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  • 1. Bohlin, Gunilla
    et al.
    Eninger, Lilianne
    Stockholm University, Faculty of Social Sciences, Department of Psychology.
    Brocki, Karin Cecilia
    Thorell, Lisa B.
    Disorganized Attachment and Inhibitory Capacity: Predicting Externalizing Problem Behaviors2012In: Journal of Abnormal Child Psychology, ISSN 0091-0627, E-ISSN 1573-2835, Vol. 40, no 3, p. 449-458Article in journal (Refereed)
    Abstract [en]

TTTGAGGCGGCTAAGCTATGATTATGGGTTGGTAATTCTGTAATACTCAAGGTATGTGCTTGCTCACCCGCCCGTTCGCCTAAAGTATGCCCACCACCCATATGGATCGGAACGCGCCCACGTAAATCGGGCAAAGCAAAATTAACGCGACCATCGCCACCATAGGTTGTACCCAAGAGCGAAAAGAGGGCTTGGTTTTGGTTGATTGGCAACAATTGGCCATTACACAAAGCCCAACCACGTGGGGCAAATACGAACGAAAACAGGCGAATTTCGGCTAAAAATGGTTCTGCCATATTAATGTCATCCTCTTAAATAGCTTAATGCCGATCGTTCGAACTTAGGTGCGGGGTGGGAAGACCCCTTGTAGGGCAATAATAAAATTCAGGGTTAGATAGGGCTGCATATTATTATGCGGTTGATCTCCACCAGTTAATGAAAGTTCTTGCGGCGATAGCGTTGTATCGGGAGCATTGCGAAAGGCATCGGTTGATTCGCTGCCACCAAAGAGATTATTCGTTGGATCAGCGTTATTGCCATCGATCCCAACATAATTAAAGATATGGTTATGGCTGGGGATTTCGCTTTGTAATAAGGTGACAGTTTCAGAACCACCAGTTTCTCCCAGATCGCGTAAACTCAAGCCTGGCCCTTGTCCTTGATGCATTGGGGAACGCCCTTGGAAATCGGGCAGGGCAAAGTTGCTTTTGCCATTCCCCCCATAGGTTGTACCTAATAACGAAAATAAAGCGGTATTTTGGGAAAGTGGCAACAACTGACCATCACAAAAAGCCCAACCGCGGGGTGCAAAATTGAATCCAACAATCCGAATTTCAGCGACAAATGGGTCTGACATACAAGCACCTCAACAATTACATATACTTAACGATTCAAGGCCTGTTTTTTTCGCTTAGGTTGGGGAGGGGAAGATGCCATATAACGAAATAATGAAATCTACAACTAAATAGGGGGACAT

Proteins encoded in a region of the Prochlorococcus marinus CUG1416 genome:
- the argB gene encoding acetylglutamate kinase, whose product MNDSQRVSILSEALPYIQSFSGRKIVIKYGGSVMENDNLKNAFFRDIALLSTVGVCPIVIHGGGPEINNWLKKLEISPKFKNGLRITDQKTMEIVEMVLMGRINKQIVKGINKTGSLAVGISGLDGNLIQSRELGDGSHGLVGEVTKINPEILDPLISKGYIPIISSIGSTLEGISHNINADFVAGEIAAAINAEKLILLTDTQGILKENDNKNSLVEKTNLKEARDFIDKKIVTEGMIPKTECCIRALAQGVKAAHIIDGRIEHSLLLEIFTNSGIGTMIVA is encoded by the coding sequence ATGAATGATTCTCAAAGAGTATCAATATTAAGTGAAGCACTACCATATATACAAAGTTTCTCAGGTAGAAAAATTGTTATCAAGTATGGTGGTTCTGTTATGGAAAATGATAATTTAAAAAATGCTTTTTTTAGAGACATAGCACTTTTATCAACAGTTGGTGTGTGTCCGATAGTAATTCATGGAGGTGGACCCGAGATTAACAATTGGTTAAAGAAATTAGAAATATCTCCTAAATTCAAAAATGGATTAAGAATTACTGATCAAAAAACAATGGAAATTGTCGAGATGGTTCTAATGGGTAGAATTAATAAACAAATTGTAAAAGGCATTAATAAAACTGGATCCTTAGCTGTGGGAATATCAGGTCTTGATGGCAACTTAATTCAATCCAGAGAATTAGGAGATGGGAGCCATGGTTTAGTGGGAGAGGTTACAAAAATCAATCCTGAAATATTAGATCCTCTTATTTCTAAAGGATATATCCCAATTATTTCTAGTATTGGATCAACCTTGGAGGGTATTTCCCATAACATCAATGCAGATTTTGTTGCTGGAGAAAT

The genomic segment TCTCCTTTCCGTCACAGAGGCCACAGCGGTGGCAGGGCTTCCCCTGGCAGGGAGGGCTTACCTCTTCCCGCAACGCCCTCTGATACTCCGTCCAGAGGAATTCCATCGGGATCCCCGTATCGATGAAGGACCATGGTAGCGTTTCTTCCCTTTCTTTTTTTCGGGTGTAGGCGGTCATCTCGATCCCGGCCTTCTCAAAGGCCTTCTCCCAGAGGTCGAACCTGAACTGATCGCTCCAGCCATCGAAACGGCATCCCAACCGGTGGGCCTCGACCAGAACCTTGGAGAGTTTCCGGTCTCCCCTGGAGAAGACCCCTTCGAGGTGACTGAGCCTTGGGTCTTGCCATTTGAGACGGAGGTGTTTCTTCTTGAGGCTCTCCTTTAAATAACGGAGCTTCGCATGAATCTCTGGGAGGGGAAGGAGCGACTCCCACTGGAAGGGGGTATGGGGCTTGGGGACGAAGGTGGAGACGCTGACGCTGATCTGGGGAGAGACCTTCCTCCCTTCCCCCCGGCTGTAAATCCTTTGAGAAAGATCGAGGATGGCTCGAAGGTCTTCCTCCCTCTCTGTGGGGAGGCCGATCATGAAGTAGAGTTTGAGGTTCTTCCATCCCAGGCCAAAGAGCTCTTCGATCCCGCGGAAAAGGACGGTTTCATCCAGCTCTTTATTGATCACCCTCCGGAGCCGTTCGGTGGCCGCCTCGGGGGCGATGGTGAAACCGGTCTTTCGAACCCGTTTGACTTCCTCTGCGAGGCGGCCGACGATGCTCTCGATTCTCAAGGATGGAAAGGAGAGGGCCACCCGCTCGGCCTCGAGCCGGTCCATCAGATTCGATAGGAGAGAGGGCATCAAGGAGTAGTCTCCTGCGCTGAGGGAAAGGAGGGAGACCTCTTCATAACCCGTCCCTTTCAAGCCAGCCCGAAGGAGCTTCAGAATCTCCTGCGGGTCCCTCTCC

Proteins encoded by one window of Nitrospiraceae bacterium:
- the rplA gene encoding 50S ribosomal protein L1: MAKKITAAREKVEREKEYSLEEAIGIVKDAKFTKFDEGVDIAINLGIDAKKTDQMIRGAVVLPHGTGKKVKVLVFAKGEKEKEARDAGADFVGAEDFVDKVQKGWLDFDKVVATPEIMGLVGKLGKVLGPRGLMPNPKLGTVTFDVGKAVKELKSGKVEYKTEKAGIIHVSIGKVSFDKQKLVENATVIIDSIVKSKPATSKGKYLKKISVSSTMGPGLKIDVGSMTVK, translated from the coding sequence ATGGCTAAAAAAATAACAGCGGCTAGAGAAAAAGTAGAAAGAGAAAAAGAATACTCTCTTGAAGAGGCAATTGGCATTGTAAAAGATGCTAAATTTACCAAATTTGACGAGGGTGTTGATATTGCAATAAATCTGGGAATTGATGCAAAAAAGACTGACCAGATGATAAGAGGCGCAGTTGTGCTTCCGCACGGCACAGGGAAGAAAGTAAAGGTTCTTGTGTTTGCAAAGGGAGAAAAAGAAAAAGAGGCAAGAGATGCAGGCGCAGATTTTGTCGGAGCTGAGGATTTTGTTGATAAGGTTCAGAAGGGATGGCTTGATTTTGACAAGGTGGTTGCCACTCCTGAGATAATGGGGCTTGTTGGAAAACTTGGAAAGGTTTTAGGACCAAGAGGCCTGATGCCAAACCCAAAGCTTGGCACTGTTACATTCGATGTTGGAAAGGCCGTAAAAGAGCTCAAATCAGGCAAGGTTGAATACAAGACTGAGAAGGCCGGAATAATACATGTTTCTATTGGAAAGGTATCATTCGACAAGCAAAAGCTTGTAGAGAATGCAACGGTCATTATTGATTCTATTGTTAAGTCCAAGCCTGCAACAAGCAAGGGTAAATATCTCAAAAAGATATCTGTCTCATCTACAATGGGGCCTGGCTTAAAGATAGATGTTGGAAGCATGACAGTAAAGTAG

The aim of the present study was to investigate whether attachment insecurity, focusing on disorganized attachment, and the executive function (EF) component of inhibition, assessed at age 5, were longitudinally related to general externalizing problem behaviors as well as to specific symptoms of ADHD and Autism spectrum disorder (ASD), and callous-unemotional (CU) traits. General externalizing problem behaviors were also measured at age 5 to allow for a developmental analysis. Outcome variables were rated by parents and teachers. The sample consisted of 65 children with an oversampling of children with high levels of externalizing behaviors. Attachment was evaluated using a story stem attachment doll play procedure. Inhibition was measured using four different tasks. The results showed that both disorganized attachment and poor inhibition were longitudinally related to all outcome variables. Controlling for initial level of externalizing problem behavior, poor inhibition predicted ADHD symptoms and externalizing problem behaviors, independent of disorganized attachment, whereas for ASD symptoms no predictive relations remained. Disorganized attachment independently predicted CU traits.